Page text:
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Love Your Self(ie): The Positive Rise of Selfie Culture

15/07/2014 17:02 BST | Updated 14/09/2014 10:59 BST

In 2013 there were mixed reactions when 'selfie' became the word of the year in the Oxford Dictionary. We hear people talk negatively about the selfie because it is seen as vain and self indulgent. I, however, wish to offer another view. We live in a world where we are constantly bombarded with hyper-sexual images of 'perfect' bodies. Companies are flocking to make commercials to remind us about their products to fix our skin, our hair, our wrinkles. Everywhere we turn, we are being sold more insecurities. It's very easy to fall prey to the bizarre beauty culture in which we live where our self esteem begins to plummet. 44% of American high school girls are focused on losing weight. A worryingly high percentage of young people with self esteem problems also engage in other negative activities such as self harm, smoking, drinking, bullying, disordered eating/eating disorders. At least 20% of teens will experience depression before their 20s. The amount of boys in middle school who have admitted to using protein supplements, even steroids, is staggering. Though these statistics focus on American youth, it can be said that there are similar findings elsewhere. Our self esteems are pushed far too low. Therefore, if someone takes a moment to take a photo of themselves because they feel and look good, I cannot find any problem with that. I think that, when we take a selfie, we do it more for us than for others. We attempt to relate ourselves to ourselves like a strange Lacan's Mirror Theory style act. It's a way of saying 'I feel good about myself today and I wish to capture that somehow. This is me.'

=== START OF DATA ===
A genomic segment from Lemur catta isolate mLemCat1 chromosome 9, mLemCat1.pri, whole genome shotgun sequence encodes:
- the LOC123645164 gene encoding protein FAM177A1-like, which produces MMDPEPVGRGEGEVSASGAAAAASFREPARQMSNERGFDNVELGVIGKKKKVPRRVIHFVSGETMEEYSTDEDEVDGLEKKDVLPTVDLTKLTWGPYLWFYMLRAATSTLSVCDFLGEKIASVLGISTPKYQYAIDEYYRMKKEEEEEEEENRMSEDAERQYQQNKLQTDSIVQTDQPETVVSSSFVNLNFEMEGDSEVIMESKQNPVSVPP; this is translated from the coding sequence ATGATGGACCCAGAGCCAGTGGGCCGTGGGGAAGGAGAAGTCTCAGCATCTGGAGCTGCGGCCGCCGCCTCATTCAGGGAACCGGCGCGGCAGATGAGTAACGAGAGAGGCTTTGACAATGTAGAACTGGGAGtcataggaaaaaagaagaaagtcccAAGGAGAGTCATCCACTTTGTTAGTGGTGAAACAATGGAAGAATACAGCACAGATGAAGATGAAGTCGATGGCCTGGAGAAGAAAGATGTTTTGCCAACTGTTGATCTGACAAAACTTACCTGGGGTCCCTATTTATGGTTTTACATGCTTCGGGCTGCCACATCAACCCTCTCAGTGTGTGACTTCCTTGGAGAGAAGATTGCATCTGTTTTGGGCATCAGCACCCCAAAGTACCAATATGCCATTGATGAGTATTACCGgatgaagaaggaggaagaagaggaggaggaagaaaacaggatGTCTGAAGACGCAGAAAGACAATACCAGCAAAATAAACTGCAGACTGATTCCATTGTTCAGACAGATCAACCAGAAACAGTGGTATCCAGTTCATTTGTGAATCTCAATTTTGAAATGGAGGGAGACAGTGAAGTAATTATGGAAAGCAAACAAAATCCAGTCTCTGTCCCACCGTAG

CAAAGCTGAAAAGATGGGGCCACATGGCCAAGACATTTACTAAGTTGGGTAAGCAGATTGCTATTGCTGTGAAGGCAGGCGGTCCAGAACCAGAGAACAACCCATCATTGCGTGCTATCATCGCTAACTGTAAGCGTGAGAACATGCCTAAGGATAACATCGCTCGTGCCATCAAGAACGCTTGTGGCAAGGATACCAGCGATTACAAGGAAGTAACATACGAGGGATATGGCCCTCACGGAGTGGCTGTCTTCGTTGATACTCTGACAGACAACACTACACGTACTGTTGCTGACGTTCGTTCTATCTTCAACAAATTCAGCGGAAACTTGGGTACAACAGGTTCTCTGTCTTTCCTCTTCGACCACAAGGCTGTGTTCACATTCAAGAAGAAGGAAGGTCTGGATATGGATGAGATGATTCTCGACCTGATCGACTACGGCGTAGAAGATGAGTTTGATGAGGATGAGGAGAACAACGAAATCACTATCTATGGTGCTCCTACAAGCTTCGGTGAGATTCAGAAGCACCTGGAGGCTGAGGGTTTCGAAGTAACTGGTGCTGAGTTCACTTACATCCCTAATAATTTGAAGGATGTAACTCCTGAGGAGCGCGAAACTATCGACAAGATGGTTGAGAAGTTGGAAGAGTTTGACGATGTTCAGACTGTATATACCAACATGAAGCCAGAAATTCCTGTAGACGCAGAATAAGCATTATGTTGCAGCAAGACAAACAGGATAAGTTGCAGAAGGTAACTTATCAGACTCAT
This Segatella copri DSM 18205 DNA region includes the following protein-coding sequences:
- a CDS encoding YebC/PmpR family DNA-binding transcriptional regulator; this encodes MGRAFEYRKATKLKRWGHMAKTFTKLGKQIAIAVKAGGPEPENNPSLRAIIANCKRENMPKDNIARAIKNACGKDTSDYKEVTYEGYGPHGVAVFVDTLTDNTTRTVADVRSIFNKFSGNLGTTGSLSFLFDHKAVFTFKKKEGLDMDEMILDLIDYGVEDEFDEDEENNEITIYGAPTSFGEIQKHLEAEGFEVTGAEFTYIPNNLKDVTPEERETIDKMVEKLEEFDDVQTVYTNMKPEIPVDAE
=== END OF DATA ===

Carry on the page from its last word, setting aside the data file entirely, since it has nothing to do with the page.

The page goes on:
Ever since getting my iPhone and experimenting with apps like Snapchat and Instagram, I found myself taking more selfies and viewing myself in this way more regularly. It made me really look at myself and assess the aspects of my face and, in time, I realised that I actually really like the way that I look not just in the strategically angled and well lit photos that we take of ourselves. In the past 8 months I've felt happier about my appearance than ever before. In the act of simply looking at ourselves and focusing on our good features can really make us feel better about our face.

The argument that selfies are vain really stuck with me and forces me to ask an important question: why do we dislike vanity so much? Closely associated with pride, one of the seven deadly sins, vanity is something often seen to be negative. Surely we all know that person whose Facebook or blog consists heavily of photos of them in various different outfits and poses. 'How vain' we may think. Yes? So? Simple vanity itself doesn't seem to harm anyone. One possible reason is because in a 'vain' person we see someone who is confident in themselves in ways we cannot be confident and therein lies some form of jealousy. In Britain traits like modesty and humility often seem sociocultural expectations of character. We are often apprehensive to talk about our achievements and find the process of CV writing and job applications a little daunting.

In a time where notions of beauty are regulated, controlled and broadcast so heavily by the media, most of us live our lives totally unsatisfied with our appearances as a result. I've read articles on the selfie calling selfie-takers 'self-satisfied' which prompted me to question what is so inherently wrong with being satisfied with ourselves? Surely this is a state in which we should all be? Have we so heavily internalised the media-given images of what 'beauty' is meant to be that we then attack anyone who refuses to give in to feeling awful about their appearance? Why should beauty be the sole privilege of the beholder? I simply cannot fathom why we criticise those who see beauty in themselves when we're constantly being told otherwise. Surely it takes more to ignore the messages we're constantly being subjected to and to be comfortable in our skin. I will happily support anyone who wants to take a moment to feel good about their looks because, to me, it takes so much more to ignore negative messages and rise above it all. If you feel good and you want to capture it, go ahead. If you want to shame others for taking selfies, however, perhaps you should take a moment to consider what this says about you as a person.

'But first... let me take a selfie...'